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Knowledge is Power

This website provides information and resources on FPIC as a tool of self-determination to assist communities in decision making. We have selected articles, tool kits, videos, voice messages, and community stories about FPIC and consultation.

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Total Resources: 180

UNDRIP Changes Indigenous Peoples Articulation of Both Problems and Solutions
Essay

2013 - English - Moderate

UNDRIP Changes Indigenous Peoples Articulati...

Ken Coates, Terry Mitchell


The UNDRIP was defined at the time of its passage as an "aspirational document." Those governments that resisted the declaration — Canada, United States, Australia and New Zealand in 2007 and which signed on later in 2010 — worried that the creation of international law on Aboriginal rights would elevate Indigenous expectations.

Adapting Free, Prior, and Informed Consent (FPIC) to Local Contexts in REDD++: Lessons from Three Experiments in Vietnam
Scientific Paper

2015 - English - Moderate

Adapting Free, Prior, and Informed Consent (...

Dung Ngoc Le, Guillaume Lestrelin, Hien Thi Vu et al.


This paper examines how FPIC has been applied in three projects in Vietnam and highlights two key lessons: 1) FPIC is likely to be more accepted by the government if it is built upon the national legal framework on citizen rights. 2) FPIC activities should be seen as a learning process and designed based on local needs and preferences.

Free, Prior and Informed Consent is a new global model for relations between state governments and Indigenous communities. This article analyzes state-led consultations in Bolivia’s and Peru’s hydrocarbon sectors. Barriers to effective consultation include: lack of Indigenous ownership; Indigenous visions and demands not being understood; and limited or general outcomes.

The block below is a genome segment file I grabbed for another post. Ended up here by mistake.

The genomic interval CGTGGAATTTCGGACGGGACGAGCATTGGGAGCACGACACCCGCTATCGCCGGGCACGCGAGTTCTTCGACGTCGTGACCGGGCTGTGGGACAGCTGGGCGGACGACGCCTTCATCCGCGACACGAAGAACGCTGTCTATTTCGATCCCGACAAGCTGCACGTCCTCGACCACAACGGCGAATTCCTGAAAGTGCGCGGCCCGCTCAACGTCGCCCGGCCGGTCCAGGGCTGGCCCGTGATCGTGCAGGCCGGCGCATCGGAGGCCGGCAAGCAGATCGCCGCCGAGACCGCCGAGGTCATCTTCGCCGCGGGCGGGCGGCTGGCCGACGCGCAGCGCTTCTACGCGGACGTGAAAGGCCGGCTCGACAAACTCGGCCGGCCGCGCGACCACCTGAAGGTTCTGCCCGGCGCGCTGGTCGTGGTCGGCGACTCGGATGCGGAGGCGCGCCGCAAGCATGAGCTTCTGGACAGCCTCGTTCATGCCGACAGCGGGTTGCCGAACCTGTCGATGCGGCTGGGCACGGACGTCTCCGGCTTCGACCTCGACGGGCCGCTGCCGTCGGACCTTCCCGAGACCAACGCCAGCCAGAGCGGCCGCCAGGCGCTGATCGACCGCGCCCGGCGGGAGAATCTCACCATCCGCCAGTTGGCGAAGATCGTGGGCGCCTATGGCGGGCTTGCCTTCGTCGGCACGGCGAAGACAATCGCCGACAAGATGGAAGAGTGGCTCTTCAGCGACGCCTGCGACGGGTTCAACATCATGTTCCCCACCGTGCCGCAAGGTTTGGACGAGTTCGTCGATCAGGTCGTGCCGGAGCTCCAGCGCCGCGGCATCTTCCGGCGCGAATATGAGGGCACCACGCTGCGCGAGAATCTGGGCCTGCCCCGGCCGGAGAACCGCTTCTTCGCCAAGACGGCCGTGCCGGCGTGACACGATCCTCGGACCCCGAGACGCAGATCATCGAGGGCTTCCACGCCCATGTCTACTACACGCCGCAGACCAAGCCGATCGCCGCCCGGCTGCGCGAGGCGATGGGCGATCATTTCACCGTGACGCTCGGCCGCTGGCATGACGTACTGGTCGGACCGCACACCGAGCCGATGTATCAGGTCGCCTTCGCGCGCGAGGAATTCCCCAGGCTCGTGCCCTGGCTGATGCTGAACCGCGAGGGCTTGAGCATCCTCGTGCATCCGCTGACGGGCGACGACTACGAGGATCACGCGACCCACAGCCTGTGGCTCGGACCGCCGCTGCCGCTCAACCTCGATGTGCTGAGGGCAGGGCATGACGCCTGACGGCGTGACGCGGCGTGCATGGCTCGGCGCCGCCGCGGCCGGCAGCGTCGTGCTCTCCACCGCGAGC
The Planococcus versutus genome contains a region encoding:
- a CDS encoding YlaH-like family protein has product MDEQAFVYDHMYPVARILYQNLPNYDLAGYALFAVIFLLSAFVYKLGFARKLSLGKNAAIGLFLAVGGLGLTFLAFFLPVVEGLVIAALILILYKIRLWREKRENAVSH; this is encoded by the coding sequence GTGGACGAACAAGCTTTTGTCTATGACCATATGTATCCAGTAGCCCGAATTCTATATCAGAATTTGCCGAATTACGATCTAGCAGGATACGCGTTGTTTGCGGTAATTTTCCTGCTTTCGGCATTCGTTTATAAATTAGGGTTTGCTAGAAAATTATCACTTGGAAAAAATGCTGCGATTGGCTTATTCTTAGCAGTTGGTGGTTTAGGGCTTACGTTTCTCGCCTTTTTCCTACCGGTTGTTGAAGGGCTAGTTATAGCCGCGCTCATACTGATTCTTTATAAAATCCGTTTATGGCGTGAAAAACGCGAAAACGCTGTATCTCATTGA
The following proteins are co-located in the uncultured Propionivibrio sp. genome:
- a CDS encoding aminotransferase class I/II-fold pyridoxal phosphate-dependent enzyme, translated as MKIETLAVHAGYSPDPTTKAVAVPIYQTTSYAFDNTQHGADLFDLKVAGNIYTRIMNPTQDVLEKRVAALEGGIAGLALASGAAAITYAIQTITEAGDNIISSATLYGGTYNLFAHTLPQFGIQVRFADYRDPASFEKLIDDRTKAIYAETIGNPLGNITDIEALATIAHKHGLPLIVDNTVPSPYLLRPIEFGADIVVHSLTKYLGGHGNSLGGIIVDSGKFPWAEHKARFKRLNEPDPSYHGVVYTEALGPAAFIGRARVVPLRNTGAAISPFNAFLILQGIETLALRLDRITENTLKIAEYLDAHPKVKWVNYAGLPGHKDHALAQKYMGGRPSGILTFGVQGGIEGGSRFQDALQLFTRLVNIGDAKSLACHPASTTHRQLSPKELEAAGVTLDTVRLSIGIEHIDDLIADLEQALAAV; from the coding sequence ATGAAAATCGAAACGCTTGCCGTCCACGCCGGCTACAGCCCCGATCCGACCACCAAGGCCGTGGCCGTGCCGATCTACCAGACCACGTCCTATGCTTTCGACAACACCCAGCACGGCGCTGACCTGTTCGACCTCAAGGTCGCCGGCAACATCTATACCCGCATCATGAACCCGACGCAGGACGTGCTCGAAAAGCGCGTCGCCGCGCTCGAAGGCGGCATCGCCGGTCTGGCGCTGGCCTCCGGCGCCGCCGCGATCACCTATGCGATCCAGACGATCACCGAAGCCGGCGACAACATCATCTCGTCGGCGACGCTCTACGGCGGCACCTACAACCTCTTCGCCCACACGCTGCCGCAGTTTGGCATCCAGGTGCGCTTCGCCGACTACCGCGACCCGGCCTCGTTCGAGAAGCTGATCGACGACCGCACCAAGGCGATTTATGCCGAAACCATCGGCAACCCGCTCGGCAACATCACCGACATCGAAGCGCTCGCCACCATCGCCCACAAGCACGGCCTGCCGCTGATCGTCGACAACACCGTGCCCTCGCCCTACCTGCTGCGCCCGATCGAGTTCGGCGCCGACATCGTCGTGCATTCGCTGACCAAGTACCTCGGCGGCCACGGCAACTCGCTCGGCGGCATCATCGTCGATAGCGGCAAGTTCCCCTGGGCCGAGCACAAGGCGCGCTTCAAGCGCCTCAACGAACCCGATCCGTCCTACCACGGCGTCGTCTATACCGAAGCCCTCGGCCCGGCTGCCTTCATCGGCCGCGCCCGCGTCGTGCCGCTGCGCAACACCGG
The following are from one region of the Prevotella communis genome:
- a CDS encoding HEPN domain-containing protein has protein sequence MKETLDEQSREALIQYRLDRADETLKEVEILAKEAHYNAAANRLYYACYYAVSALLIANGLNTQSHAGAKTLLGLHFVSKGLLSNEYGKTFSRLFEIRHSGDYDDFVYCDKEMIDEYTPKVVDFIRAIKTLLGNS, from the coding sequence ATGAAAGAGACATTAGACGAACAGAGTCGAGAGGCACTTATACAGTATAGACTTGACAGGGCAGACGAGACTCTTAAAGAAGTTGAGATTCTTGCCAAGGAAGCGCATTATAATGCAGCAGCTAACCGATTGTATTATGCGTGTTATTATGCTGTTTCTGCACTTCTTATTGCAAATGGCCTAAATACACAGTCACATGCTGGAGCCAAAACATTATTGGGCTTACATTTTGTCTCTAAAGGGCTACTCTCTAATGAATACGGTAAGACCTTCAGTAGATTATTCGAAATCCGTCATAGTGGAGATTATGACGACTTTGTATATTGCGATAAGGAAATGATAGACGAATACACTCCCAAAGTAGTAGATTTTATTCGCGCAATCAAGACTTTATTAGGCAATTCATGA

This document reviews some of the economic considerations that may positively impact communities and guide decision making with respect to resource extraction on their territories. Economic impacts of development such as royalties or employment and training opportunities are presented as well as different models for economic negotiation including Memoranda of Understanding (MOU) or joint ventures.

Resource Extraction and Aboriginal Communities in Northern Canada: Social Considerations
Manual

This document reviews some of the potential issues and concerns that may arise with respect to the social dimensions of resource extraction, so as to alert Indigenous communities of the potential positive and negative impacts on their communities. The impacts of development on education and employment, housing, access to community and health services, and justice are considered.

This document reviews some of the potential issues and concerns that may arise with respect to the cultural dimensions of resource extraction, so as to warn Indigenous communities of potential negative impacts on their cultures. The impacts of development on traditional knowledge and cultural continuity, access to land and natural resources, and diet and nutrition are considered.

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